Med Vault aims to eliminate painkiller abuse
By Ben Coxworth
April 19, 2013
It’s an unfortunate fact that prescription painkiller abuse is on the rise. In some cases people are taking the drugs to get high, while in others, patients simply want more relief than their prescription allows. In either scenario, the results are often fatal. That’s why a group of engineering students from Brigham Young University have created a lockable medication-dispensing device known as the Med Vault.
The students made the device as part of the annual BYU Engineering Capstone program, in which companies sponsor student teams to create products that meet their needs. Blackstone, the company that sponsored the Med Vault team, wanted something to reduce the number of deaths due to overdoses of prescription painkillers.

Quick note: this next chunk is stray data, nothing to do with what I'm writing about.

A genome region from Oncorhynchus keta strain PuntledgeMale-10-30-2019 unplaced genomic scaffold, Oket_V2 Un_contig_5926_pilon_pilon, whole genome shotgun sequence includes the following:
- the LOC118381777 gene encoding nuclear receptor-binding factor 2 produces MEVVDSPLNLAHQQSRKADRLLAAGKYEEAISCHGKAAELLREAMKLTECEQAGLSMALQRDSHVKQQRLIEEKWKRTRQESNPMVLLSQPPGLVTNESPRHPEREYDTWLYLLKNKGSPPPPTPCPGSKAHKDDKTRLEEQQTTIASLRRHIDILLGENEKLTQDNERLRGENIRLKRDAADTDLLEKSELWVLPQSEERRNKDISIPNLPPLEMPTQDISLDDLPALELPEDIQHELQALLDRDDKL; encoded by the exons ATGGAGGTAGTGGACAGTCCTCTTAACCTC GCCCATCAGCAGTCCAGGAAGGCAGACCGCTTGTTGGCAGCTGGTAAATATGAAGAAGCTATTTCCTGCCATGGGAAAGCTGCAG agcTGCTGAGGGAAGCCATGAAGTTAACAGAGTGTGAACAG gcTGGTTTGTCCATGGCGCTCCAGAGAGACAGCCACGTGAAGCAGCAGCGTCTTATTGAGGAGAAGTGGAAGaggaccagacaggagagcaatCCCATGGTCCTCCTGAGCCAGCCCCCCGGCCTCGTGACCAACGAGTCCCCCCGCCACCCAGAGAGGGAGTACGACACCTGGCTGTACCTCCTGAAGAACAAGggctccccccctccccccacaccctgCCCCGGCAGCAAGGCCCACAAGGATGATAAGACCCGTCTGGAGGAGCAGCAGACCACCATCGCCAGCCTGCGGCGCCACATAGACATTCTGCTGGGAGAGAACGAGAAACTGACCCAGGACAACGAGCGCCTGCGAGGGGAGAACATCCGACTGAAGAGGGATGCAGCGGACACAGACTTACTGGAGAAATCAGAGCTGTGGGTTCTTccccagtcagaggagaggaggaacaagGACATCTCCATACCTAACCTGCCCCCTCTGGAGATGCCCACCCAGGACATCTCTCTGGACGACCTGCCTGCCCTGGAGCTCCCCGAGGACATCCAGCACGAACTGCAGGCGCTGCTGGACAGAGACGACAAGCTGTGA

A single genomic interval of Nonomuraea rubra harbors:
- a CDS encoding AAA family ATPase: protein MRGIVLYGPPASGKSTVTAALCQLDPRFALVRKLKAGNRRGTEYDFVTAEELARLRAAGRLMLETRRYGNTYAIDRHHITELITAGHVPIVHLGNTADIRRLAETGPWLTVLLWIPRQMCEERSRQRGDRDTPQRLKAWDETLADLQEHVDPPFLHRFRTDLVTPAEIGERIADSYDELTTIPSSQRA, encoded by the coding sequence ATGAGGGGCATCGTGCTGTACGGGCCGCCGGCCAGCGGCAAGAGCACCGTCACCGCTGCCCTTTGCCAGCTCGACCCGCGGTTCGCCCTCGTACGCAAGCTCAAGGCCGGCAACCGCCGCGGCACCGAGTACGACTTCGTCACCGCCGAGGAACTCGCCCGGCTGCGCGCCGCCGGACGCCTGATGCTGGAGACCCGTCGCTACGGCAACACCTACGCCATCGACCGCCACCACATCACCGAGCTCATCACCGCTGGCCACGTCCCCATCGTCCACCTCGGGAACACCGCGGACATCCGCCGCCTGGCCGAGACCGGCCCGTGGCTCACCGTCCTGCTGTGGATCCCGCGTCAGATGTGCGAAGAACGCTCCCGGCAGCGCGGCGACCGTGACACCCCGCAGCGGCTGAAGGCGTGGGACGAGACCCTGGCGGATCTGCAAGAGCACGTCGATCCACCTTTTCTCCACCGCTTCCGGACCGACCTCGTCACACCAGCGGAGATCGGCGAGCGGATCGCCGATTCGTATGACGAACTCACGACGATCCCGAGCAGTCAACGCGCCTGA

The idea behind Med Vault is that the patient will start by taking it to a pharmacy, where the pharmacist fills it with the desired medication – it accommodates a wide variety of pill sizes and shapes. The device is then plugged into a computer via USB cable, allowing the patient’s doctor to remotely enter the dosage information.
From that point on it locks itself closed, and will only make pills available on a schedule that allows for the prescribed dosage. Additionally, patients must enter a numerical code in order to actually receive each dose.
Med Vault is break- and tamper-resistant, and will show signs of damage if the patient tries to open it – presumably it automatically unlocks itself when the prescription is used up.
Blackstone president Chris Blackburn, a Las Vegas paramedic who has responded to his fair share of overdoses, plans on taking the device into production.